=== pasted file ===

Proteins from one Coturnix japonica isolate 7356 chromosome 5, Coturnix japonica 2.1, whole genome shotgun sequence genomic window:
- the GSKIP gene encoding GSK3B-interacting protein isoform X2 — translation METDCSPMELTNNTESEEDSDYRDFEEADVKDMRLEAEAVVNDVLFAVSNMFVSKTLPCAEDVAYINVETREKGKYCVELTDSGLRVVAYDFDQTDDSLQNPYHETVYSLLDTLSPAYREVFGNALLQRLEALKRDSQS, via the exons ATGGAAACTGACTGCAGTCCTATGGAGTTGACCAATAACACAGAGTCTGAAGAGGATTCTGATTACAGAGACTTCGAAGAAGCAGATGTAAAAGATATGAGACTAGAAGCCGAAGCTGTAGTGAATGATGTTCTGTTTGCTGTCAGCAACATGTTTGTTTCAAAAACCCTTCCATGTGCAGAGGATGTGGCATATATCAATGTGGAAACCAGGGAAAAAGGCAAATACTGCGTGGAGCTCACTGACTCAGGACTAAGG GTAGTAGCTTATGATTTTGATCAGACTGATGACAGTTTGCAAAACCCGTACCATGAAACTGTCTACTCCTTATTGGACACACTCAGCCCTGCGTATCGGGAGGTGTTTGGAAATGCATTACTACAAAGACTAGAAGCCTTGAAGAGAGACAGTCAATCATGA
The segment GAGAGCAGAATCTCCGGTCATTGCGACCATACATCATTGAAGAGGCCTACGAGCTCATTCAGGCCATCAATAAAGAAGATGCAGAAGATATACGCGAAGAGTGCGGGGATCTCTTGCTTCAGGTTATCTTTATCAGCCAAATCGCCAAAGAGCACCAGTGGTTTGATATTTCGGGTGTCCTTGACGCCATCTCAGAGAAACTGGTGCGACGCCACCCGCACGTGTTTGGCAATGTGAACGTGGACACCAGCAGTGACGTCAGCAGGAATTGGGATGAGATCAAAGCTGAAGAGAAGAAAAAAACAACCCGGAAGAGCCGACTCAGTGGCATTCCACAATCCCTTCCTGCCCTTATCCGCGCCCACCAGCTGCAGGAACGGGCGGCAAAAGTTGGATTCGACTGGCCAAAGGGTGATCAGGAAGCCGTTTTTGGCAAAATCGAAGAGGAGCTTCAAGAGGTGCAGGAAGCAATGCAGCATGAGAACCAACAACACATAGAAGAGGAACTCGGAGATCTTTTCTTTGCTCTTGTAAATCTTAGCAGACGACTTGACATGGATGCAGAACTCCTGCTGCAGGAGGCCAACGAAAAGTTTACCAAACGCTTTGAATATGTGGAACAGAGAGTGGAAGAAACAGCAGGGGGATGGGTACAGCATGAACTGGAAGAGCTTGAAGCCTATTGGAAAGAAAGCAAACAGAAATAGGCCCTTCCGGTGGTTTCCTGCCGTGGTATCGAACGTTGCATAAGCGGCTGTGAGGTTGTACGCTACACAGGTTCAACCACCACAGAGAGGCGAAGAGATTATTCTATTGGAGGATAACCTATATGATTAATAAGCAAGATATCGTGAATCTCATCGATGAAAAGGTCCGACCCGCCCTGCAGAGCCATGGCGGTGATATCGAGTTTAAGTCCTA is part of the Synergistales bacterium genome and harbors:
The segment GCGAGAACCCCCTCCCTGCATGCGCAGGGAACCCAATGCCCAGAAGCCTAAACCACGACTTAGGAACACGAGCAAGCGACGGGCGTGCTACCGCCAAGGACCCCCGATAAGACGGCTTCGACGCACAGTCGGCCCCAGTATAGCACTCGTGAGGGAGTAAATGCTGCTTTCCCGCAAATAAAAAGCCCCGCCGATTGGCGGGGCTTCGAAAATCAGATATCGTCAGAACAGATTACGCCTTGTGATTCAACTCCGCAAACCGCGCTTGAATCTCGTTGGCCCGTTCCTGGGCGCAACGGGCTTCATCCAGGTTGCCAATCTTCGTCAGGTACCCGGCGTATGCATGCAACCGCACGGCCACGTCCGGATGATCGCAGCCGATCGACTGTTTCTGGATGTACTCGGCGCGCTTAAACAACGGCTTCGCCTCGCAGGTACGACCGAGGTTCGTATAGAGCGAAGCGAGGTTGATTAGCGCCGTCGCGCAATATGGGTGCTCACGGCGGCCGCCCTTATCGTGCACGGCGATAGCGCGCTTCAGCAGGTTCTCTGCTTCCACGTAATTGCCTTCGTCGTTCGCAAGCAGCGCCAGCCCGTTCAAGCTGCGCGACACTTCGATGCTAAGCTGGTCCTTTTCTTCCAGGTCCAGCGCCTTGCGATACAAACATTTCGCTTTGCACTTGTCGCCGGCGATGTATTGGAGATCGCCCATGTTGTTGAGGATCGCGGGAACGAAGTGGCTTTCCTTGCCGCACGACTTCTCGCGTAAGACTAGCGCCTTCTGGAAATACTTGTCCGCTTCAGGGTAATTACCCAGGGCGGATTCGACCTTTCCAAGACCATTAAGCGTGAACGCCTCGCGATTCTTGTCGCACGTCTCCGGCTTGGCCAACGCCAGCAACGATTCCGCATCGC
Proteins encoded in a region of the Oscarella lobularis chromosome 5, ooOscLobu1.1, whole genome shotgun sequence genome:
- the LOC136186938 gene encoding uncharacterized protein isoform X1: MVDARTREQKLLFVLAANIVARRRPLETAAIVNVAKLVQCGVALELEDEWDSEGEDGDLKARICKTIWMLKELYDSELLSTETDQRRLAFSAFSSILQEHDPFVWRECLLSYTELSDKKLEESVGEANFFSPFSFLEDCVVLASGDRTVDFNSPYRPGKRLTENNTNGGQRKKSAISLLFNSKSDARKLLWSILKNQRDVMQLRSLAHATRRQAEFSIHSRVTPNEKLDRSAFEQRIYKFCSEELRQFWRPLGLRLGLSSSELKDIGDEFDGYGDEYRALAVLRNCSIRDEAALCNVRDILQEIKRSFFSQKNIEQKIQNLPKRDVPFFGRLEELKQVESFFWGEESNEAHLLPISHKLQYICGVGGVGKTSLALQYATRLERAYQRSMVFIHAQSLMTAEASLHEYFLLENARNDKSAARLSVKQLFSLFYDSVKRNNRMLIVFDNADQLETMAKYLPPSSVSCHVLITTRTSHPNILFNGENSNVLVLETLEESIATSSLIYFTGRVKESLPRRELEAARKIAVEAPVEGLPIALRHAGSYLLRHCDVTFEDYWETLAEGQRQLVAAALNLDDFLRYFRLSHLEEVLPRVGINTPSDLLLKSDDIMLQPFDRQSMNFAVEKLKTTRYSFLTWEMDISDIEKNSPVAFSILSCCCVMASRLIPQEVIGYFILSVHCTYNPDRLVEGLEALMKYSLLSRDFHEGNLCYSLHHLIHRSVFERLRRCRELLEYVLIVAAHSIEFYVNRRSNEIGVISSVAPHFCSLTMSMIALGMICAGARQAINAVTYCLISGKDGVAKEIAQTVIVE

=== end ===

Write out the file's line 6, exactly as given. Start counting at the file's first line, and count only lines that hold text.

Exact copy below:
- the LOC136186938 gene encoding uncharacterized protein isoform X1: MVDARTREQKLLFVLAANIVARRRPLETAAIVNVAKLVQCGVALELEDEWDSEGEDGDLKARICKTIWMLKELYDSELLSTETDQRRLAFSAFSSILQEHDPFVWRECLLSYTELSDKKLEESVGEANFFSPFSFLEDCVVLASGDRTVDFNSPYRPGKRLTENNTNGGQRKKSAISLLFNSKSDARKLLWSILKNQRDVMQLRSLAHATRRQAEFSIHSRVTPNEKLDRSAFEQRIYKFCSEELRQFWRPLGLRLGLSSSELKDIGDEFDGYGDEYRALAVLRNCSIRDEAALCNVRDILQEIKRSFFSQKNIEQKIQNLPKRDVPFFGRLEELKQVESFFWGEESNEAHLLPISHKLQYICGVGGVGKTSLALQYATRLERAYQRSMVFIHAQSLMTAEASLHEYFLLENARNDKSAARLSVKQLFSLFYDSVKRNNRMLIVFDNADQLETMAKYLPPSSVSCHVLITTRTSHPNILFNGENSNVLVLETLEESIATSSLIYFTGRVKESLPRRELEAARKIAVEAPVEGLPIALRHAGSYLLRHCDVTFEDYWETLAEGQRQLVAAALNLDDFLRYFRLSHLEEVLPRVGINTPSDLLLKSDDIMLQPFDRQSMNFAVEKLKTTRYSFLTWEMDISDIEKNSPVAFSILSCCCVMASRLIPQEVIGYFILSVHCTYNPDRLVEGLEALMKYSLLSRDFHEGNLCYSLHHLIHRSVFERLRRCRELLEYVLIVAAHSIEFYVNRRSNEIGVISSVAPHFCSLTMSMIALGMICAGARQAINAVTYCLISGKDGVAKEIAQTVIVE